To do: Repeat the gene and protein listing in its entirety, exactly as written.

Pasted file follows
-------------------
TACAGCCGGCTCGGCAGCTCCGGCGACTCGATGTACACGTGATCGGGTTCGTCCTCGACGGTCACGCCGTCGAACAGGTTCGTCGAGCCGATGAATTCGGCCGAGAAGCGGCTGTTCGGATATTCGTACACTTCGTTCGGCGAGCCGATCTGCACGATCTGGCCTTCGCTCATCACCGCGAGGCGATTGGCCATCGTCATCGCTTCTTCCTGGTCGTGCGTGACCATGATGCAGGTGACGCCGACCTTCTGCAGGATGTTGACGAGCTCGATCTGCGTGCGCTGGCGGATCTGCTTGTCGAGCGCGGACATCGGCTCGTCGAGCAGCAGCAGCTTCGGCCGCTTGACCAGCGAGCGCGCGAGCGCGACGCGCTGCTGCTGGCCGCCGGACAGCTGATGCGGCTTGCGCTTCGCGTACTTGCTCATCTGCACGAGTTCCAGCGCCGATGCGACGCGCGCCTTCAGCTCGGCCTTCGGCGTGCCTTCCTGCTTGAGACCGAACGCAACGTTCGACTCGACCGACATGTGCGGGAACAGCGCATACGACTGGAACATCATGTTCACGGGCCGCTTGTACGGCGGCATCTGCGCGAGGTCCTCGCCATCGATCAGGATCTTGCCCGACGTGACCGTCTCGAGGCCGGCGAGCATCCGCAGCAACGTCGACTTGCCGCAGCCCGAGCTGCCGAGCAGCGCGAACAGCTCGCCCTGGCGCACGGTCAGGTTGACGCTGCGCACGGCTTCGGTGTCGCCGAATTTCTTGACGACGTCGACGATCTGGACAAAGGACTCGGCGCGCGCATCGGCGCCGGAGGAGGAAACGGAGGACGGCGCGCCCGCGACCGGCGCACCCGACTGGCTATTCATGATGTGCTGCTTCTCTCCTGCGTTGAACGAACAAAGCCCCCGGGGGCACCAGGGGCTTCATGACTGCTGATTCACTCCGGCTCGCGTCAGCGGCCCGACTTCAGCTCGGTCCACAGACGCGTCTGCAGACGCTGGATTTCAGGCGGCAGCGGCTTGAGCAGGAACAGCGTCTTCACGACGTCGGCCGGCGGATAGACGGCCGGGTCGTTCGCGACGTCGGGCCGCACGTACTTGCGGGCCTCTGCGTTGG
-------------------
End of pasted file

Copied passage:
TACAGCCGGCTCGGCAGCTCCGGCGACTCGATGTACACGTGATCGGGTTCGTCCTCGACGGTCACGCCGTCGAACAGGTTCGTCGAGCCGATGAATTCGGCCGAGAAGCGGCTGTTCGGATATTCGTACACTTCGTTCGGCGAGCCGATCTGCACGATCTGGCCTTCGCTCATCACCGCGAGGCGATTGGCCATCGTCATCGCTTCTTCCTGGTCGTGCGTGACCATGATGCAGGTGACGCCGACCTTCTGCAGGATGTTGACGAGCTCGATCTGCGTGCGCTGGCGGATCTGCTTGTCGAGCGCGGACATCGGCTCGTCGAGCAGCAGCAGCTTCGGCCGCTTGACCAGCGAGCGCGCGAGCGCGACGCGCTGCTGCTGGCCGCCGGACAGCTGATGCGGCTTGCGCTTCGCGTACTTGCTCATCTGCACGAGTTCCAGCGCCGATGCGACGCGCGCCTTCAGCTCGGCCTTCGGCGTGCCTTCCTGCTTGAGACCGAACGCAACGTTCGACTCGACCGACATGTGCGGGAACAGCGCATACGACTGGAACATCATGTTCACGGGCCGCTTGTACGGCGGCATCTGCGCGAGGTCCTCGCCATCGATCAGGATCTTGCCCGACGTGACCGTCTCGAGGCCGGCGAGCATCCGCAGCAACGTCGACTTGCCGCAGCCCGAGCTGCCGAGCAGCGCGAACAGCTCGCCCTGGCGCACGGTCAGGTTGACGCTGCGCACGGCTTCGGTGTCGCCGAATTTCTTGACGACGTCGACGATCTGGACAAAGGACTCGGCGCGCGCATCGGCGCCGGAGGAGGAAACGGAGGACGGCGCGCCCGCGACCGGCGCACCCGACTGGCTATTCATGATGTGCTGCTTCTCTCCTGCGTTGAACGAACAAAGCCCCCGGGGGCACCAGGGGCTTCATGACTGCTGATTCACTCCGGCTCGCGTCAGCGGCCCGACTTCAGCTCGGTCCACAGACGCGTCTGCAGACGCTGGATTTCAGGCGGCAGCGGCTTGAGCAGGAACAGCGTCTTCACGACGTCGGCCGGCGGATAGACGGCCGGGTCGTTCGCGACGTCGGGCCGCACGTACTTGCGGGCCTCTGCGTTGG